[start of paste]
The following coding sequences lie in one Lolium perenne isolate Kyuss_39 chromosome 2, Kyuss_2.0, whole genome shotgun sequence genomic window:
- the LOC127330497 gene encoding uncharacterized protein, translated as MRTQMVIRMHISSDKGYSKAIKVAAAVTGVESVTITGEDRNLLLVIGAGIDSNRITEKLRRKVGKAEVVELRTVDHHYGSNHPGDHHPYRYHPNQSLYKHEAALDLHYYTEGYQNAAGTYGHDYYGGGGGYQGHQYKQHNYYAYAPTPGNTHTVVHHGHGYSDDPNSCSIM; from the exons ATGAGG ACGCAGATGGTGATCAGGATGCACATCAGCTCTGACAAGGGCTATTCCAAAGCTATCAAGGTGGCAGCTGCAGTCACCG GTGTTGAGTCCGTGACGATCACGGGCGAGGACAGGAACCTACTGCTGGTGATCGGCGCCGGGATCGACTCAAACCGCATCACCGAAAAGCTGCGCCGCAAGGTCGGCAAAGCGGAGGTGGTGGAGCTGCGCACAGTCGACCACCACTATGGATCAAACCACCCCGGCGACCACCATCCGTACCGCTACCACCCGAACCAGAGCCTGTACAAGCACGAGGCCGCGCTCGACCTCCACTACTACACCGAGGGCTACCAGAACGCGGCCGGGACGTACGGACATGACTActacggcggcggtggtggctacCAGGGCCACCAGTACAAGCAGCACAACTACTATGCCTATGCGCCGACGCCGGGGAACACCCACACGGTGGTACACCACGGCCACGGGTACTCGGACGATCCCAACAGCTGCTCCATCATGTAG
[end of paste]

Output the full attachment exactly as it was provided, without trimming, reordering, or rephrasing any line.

The following coding sequences lie in one Lolium perenne isolate Kyuss_39 chromosome 2, Kyuss_2.0, whole genome shotgun sequence genomic window:
- the LOC127330497 gene encoding uncharacterized protein, translated as MRTQMVIRMHISSDKGYSKAIKVAAAVTGVESVTITGEDRNLLLVIGAGIDSNRITEKLRRKVGKAEVVELRTVDHHYGSNHPGDHHPYRYHPNQSLYKHEAALDLHYYTEGYQNAAGTYGHDYYGGGGGYQGHQYKQHNYYAYAPTPGNTHTVVHHGHGYSDDPNSCSIM; from the exons ATGAGG ACGCAGATGGTGATCAGGATGCACATCAGCTCTGACAAGGGCTATTCCAAAGCTATCAAGGTGGCAGCTGCAGTCACCG GTGTTGAGTCCGTGACGATCACGGGCGAGGACAGGAACCTACTGCTGGTGATCGGCGCCGGGATCGACTCAAACCGCATCACCGAAAAGCTGCGCCGCAAGGTCGGCAAAGCGGAGGTGGTGGAGCTGCGCACAGTCGACCACCACTATGGATCAAACCACCCCGGCGACCACCATCCGTACCGCTACCACCCGAACCAGAGCCTGTACAAGCACGAGGCCGCGCTCGACCTCCACTACTACACCGAGGGCTACCAGAACGCGGCCGGGACGTACGGACATGACTActacggcggcggtggtggctacCAGGGCCACCAGTACAAGCAGCACAACTACTATGCCTATGCGCCGACGCCGGGGAACACCCACACGGTGGTACACCACGGCCACGGGTACTCGGACGATCCCAACAGCTGCTCCATCATGTAG